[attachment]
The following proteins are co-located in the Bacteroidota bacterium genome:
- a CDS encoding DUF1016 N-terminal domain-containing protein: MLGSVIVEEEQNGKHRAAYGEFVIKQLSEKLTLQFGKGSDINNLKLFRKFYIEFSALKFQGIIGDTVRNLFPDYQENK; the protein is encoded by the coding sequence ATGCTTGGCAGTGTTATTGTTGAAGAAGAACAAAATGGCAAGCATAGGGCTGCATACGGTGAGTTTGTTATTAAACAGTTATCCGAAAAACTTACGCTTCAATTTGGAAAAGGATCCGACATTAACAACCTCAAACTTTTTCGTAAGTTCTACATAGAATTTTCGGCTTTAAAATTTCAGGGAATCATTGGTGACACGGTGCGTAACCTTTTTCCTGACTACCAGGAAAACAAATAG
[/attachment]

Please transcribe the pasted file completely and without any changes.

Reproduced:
The following proteins are co-located in the Bacteroidota bacterium genome:
- a CDS encoding DUF1016 N-terminal domain-containing protein: MLGSVIVEEEQNGKHRAAYGEFVIKQLSEKLTLQFGKGSDINNLKLFRKFYIEFSALKFQGIIGDTVRNLFPDYQENK; the protein is encoded by the coding sequence ATGCTTGGCAGTGTTATTGTTGAAGAAGAACAAAATGGCAAGCATAGGGCTGCATACGGTGAGTTTGTTATTAAACAGTTATCCGAAAAACTTACGCTTCAATTTGGAAAAGGATCCGACATTAACAACCTCAAACTTTTTCGTAAGTTCTACATAGAATTTTCGGCTTTAAAATTTCAGGGAATCATTGGTGACACGGTGCGTAACCTTTTTCCTGACTACCAGGAAAACAAATAG